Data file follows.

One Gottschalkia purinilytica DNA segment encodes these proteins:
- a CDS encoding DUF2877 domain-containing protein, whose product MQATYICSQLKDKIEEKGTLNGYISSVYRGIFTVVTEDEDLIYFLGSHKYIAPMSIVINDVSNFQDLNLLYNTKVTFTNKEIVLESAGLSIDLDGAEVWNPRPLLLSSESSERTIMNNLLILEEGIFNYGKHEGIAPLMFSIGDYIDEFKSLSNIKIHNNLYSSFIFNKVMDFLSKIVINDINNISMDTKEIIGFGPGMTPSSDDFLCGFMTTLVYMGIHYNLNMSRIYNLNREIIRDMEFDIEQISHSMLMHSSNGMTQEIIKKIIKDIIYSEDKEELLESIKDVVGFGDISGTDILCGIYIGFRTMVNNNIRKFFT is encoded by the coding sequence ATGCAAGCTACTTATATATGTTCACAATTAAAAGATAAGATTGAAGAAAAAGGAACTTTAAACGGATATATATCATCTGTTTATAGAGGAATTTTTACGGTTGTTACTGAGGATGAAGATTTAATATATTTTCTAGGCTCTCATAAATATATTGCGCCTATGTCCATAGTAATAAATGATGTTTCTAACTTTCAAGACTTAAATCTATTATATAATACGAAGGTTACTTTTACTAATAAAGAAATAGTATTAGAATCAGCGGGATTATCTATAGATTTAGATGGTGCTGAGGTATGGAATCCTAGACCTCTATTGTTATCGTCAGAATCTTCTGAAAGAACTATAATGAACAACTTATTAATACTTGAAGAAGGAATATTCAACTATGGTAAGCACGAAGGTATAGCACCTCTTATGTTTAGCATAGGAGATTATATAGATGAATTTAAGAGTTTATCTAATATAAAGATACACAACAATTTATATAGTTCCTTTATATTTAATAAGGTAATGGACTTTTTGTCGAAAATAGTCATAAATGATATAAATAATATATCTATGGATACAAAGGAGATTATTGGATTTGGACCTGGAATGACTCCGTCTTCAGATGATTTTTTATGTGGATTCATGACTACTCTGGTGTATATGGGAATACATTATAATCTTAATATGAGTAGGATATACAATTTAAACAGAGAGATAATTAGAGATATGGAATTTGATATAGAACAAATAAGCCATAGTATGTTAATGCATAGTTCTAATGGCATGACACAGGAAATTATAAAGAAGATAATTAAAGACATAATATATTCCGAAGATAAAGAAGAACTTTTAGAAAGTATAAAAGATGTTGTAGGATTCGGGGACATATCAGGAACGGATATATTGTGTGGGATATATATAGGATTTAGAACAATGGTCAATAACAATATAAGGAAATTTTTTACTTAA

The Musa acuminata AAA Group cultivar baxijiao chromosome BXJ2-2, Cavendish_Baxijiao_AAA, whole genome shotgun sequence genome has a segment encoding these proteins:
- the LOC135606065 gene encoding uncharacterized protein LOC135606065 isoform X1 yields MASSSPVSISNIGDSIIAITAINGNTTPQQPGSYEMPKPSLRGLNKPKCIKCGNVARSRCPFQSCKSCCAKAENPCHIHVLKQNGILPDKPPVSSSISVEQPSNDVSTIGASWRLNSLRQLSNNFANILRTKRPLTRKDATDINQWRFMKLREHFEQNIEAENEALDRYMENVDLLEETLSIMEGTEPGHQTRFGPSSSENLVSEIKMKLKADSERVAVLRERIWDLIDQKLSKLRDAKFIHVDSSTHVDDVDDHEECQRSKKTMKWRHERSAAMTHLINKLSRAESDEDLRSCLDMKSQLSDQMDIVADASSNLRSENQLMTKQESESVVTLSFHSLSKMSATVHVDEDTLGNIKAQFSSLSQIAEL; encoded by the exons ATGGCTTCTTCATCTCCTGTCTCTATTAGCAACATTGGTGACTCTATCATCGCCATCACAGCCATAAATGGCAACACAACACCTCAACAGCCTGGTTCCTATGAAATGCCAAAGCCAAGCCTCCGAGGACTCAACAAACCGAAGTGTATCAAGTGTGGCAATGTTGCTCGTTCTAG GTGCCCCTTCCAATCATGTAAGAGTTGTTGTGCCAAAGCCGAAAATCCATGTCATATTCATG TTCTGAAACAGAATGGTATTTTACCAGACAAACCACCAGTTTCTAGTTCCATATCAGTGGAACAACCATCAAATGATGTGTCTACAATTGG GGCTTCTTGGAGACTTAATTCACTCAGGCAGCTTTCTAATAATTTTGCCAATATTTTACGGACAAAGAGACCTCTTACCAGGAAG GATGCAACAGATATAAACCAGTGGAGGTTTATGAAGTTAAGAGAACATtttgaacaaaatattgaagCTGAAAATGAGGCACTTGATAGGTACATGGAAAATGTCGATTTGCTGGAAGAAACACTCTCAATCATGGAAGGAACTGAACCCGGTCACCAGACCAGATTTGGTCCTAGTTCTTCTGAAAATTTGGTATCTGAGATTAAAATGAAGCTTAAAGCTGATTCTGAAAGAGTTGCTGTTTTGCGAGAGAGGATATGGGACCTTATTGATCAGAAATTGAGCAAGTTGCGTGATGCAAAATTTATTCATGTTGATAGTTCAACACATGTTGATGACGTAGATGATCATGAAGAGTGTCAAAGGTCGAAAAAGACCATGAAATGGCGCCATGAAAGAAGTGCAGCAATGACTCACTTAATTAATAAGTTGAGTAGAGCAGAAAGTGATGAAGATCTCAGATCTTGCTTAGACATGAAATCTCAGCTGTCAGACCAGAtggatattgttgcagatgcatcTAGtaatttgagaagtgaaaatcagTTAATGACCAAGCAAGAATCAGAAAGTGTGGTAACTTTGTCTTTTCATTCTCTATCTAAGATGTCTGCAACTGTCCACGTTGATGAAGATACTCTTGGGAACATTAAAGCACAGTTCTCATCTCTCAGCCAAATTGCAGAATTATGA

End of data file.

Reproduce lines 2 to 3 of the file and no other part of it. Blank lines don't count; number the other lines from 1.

- a CDS encoding DUF2877 domain-containing protein, whose product MQATYICSQLKDKIEEKGTLNGYISSVYRGIFTVVTEDEDLIYFLGSHKYIAPMSIVINDVSNFQDLNLLYNTKVTFTNKEIVLESAGLSIDLDGAEVWNPRPLLLSSESSERTIMNNLLILEEGIFNYGKHEGIAPLMFSIGDYIDEFKSLSNIKIHNNLYSSFIFNKVMDFLSKIVINDINNISMDTKEIIGFGPGMTPSSDDFLCGFMTTLVYMGIHYNLNMSRIYNLNREIIRDMEFDIEQISHSMLMHSSNGMTQEIIKKIIKDIIYSEDKEELLESIKDVVGFGDISGTDILCGIYIGFRTMVNNNIRKFFT is encoded by the coding sequence ATGCAAGCTACTTATATATGTTCACAATTAAAAGATAAGATTGAAGAAAAAGGAACTTTAAACGGATATATATCATCTGTTTATAGAGGAATTTTTACGGTTGTTACTGAGGATGAAGATTTAATATATTTTCTAGGCTCTCATAAATATATTGCGCCTATGTCCATAGTAATAAATGATGTTTCTAACTTTCAAGACTTAAATCTATTATATAATACGAAGGTTACTTTTACTAATAAAGAAATAGTATTAGAATCAGCGGGATTATCTATAGATTTAGATGGTGCTGAGGTATGGAATCCTAGACCTCTATTGTTATCGTCAGAATCTTCTGAAAGAACTATAATGAACAACTTATTAATACTTGAAGAAGGAATATTCAACTATGGTAAGCACGAAGGTATAGCACCTCTTATGTTTAGCATAGGAGATTATATAGATGAATTTAAGAGTTTATCTAATATAAAGATACACAACAATTTATATAGTTCCTTTATATTTAATAAGGTAATGGACTTTTTGTCGAAAATAGTCATAAATGATATAAATAATATATCTATGGATACAAAGGAGATTATTGGATTTGGACCTGGAATGACTCCGTCTTCAGATGATTTTTTATGTGGATTCATGACTACTCTGGTGTATATGGGAATACATTATAATCTTAATATGAGTAGGATATACAATTTAAACAGAGAGATAATTAGAGATATGGAATTTGATATAGAACAAATAAGCCATAGTATGTTAATGCATAGTTCTAATGGCATGACACAGGAAATTATAAAGAAGATAATTAAAGACATAATATATTCCGAAGATAAAGAAGAACTTTTAGAAAGTATAAAAGATGTTGTAGGATTCGGGGACATATCAGGAACGGATATATTGTGTGGGATATATATAGGATTTAGAACAATGGTCAATAACAATATAAGGAAATTTTTTACTTAA

The Musa acuminata AAA Group cultivar baxijiao chromosome BXJ2-2, Cavendish_Baxijiao_AAA, whole genome shotgun sequence genome has a segment encoding these proteins: